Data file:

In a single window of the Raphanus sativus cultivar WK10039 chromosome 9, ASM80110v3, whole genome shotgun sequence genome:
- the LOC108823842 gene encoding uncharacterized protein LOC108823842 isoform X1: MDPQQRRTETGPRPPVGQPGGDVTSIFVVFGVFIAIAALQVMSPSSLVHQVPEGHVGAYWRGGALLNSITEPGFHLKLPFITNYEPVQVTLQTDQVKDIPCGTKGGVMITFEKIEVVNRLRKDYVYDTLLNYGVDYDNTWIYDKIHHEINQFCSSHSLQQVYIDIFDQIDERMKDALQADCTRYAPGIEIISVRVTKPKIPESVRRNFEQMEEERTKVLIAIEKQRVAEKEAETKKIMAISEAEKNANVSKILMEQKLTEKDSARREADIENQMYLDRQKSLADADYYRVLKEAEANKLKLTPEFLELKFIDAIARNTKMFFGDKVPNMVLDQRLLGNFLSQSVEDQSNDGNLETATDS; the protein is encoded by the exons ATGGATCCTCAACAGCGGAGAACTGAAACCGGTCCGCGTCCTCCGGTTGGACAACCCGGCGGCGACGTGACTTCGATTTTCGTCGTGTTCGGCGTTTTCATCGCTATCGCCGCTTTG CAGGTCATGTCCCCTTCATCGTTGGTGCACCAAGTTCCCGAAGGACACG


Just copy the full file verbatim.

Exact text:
In a single window of the Raphanus sativus cultivar WK10039 chromosome 9, ASM80110v3, whole genome shotgun sequence genome:
- the LOC108823842 gene encoding uncharacterized protein LOC108823842 isoform X1: MDPQQRRTETGPRPPVGQPGGDVTSIFVVFGVFIAIAALQVMSPSSLVHQVPEGHVGAYWRGGALLNSITEPGFHLKLPFITNYEPVQVTLQTDQVKDIPCGTKGGVMITFEKIEVVNRLRKDYVYDTLLNYGVDYDNTWIYDKIHHEINQFCSSHSLQQVYIDIFDQIDERMKDALQADCTRYAPGIEIISVRVTKPKIPESVRRNFEQMEEERTKVLIAIEKQRVAEKEAETKKIMAISEAEKNANVSKILMEQKLTEKDSARREADIENQMYLDRQKSLADADYYRVLKEAEANKLKLTPEFLELKFIDAIARNTKMFFGDKVPNMVLDQRLLGNFLSQSVEDQSNDGNLETATDS; the protein is encoded by the exons ATGGATCCTCAACAGCGGAGAACTGAAACCGGTCCGCGTCCTCCGGTTGGACAACCCGGCGGCGACGTGACTTCGATTTTCGTCGTGTTCGGCGTTTTCATCGCTATCGCCGCTTTG CAGGTCATGTCCCCTTCATCGTTGGTGCACCAAGTTCCCGAAGGACACG